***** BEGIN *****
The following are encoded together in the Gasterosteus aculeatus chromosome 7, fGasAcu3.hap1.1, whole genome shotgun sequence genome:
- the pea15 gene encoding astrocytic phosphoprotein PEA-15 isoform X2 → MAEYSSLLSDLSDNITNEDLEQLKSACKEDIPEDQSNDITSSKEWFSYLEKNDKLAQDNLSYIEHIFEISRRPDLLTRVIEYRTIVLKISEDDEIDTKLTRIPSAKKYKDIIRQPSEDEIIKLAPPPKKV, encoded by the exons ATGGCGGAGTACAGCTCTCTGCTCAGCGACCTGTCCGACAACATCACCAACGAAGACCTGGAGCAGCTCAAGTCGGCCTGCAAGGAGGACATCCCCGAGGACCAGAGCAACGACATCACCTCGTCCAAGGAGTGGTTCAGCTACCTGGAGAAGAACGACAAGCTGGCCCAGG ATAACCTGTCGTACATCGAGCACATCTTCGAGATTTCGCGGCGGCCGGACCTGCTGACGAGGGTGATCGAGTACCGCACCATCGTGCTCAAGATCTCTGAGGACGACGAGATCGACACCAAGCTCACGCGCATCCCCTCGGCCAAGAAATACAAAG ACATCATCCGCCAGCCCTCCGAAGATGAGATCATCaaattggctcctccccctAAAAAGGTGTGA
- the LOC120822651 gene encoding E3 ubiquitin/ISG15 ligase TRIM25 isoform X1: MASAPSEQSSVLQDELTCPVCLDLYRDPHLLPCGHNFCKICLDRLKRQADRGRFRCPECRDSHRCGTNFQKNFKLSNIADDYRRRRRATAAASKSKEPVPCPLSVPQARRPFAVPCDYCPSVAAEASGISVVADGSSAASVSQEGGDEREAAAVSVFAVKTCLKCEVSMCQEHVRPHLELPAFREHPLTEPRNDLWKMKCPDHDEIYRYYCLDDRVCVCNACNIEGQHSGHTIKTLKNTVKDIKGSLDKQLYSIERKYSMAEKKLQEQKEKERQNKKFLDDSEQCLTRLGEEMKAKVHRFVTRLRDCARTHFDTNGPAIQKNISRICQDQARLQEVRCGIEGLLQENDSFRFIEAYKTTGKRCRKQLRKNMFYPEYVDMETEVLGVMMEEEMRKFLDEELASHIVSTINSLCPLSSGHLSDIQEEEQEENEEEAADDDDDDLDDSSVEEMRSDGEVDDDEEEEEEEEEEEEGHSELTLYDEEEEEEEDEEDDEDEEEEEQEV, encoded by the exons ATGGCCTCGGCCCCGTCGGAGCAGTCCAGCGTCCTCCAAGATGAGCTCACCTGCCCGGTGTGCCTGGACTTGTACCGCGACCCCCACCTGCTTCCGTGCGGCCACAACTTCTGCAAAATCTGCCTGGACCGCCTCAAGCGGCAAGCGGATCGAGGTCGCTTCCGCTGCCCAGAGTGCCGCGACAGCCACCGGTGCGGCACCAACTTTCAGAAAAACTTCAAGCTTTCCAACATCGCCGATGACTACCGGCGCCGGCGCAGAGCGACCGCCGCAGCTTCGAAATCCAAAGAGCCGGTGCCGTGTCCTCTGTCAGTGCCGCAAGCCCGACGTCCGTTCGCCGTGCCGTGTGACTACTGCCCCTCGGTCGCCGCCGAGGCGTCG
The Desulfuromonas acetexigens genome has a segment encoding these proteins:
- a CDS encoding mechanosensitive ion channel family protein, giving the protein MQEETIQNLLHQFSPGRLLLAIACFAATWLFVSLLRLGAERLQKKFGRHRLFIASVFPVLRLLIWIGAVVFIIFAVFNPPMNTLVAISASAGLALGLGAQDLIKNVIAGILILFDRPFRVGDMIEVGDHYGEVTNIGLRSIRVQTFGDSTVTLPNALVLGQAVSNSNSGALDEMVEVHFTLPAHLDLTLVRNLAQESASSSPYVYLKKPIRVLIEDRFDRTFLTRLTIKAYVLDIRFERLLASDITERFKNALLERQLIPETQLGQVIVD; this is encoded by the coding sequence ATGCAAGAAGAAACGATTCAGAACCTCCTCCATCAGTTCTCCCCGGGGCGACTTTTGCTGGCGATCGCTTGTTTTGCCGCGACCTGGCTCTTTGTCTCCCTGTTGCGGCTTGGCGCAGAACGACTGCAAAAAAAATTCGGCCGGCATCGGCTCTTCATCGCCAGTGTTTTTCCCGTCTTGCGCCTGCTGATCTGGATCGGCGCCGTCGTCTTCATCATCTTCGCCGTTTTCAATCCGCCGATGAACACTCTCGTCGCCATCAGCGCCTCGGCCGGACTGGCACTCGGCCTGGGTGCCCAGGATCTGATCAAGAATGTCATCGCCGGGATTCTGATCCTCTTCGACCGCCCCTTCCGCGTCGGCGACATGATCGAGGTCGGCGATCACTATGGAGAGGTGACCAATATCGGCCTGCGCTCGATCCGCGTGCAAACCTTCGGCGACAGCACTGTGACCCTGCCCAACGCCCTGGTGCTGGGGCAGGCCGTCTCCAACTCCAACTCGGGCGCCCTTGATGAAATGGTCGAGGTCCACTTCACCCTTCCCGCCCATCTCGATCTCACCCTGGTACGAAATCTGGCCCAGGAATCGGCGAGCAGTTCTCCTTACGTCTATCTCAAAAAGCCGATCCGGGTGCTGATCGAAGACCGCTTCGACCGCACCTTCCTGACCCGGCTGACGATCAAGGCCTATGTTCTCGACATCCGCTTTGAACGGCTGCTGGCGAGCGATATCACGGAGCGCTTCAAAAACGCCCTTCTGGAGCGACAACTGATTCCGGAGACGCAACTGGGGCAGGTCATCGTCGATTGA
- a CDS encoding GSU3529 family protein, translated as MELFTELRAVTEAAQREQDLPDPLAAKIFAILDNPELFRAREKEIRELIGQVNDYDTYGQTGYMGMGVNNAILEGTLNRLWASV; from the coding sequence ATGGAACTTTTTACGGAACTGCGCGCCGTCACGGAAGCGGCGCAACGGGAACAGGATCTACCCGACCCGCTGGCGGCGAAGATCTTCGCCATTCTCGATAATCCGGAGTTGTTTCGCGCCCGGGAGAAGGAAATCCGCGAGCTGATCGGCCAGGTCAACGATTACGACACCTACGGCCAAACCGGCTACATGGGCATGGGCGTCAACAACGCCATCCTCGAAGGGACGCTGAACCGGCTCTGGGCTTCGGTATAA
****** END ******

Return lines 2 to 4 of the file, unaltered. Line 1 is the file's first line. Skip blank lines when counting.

- the pea15 gene encoding astrocytic phosphoprotein PEA-15 isoform X2 → MAEYSSLLSDLSDNITNEDLEQLKSACKEDIPEDQSNDITSSKEWFSYLEKNDKLAQDNLSYIEHIFEISRRPDLLTRVIEYRTIVLKISEDDEIDTKLTRIPSAKKYKDIIRQPSEDEIIKLAPPPKKV, encoded by the exons ATGGCGGAGTACAGCTCTCTGCTCAGCGACCTGTCCGACAACATCACCAACGAAGACCTGGAGCAGCTCAAGTCGGCCTGCAAGGAGGACATCCCCGAGGACCAGAGCAACGACATCACCTCGTCCAAGGAGTGGTTCAGCTACCTGGAGAAGAACGACAAGCTGGCCCAGG ATAACCTGTCGTACATCGAGCACATCTTCGAGATTTCGCGGCGGCCGGACCTGCTGACGAGGGTGATCGAGTACCGCACCATCGTGCTCAAGATCTCTGAGGACGACGAGATCGACACCAAGCTCACGCGCATCCCCTCGGCCAAGAAATACAAAG ACATCATCCGCCAGCCCTCCGAAGATGAGATCATCaaattggctcctccccctAAAAAGGTGTGA
- the LOC120822651 gene encoding E3 ubiquitin/ISG15 ligase TRIM25 isoform X1: MASAPSEQSSVLQDELTCPVCLDLYRDPHLLPCGHNFCKICLDRLKRQADRGRFRCPECRDSHRCGTNFQKNFKLSNIADDYRRRRRATAAASKSKEPVPCPLSVPQARRPFAVPCDYCPSVAAEASGISVVADGSSAASVSQEGGDEREAAAVSVFAVKTCLKCEVSMCQEHVRPHLELPAFREHPLTEPRNDLWKMKCPDHDEIYRYYCLDDRVCVCNACNIEGQHSGHTIKTLKNTVKDIKGSLDKQLYSIERKYSMAEKKLQEQKEKERQNKKFLDDSEQCLTRLGEEMKAKVHRFVTRLRDCARTHFDTNGPAIQKNISRICQDQARLQEVRCGIEGLLQENDSFRFIEAYKTTGKRCRKQLRKNMFYPEYVDMETEVLGVMMEEEMRKFLDEELASHIVSTINSLCPLSSGHLSDIQEEEQEENEEEAADDDDDDLDDSSVEEMRSDGEVDDDEEEEEEEEEEEEGHSELTLYDEEEEEEEDEEDDEDEEEEEQEV, encoded by the exons ATGGCCTCGGCCCCGTCGGAGCAGTCCAGCGTCCTCCAAGATGAGCTCACCTGCCCGGTGTGCCTGGACTTGTACCGCGACCCCCACCTGCTTCCGTGCGGCCACAACTTCTGCAAAATCTGCCTGGACCGCCTCAAGCGGCAAGCGGATCGAGGTCGCTTCCGCTGCCCAGAGTGCCGCGACAGCCACCGGTGCGGCACCAACTTTCAGAAAAACTTCAAGCTTTCCAACATCGCCGATGACTACCGGCGCCGGCGCAGAGCGACCGCCGCAGCTTCGAAATCCAAAGAGCCGGTGCCGTGTCCTCTGTCAGTGCCGCAAGCCCGACGTCCGTTCGCCGTGCCGTGTGACTACTGCCCCTCGGTCGCCGCCGAGGCGTCG
The Desulfuromonas acetexigens genome has a segment encoding these proteins: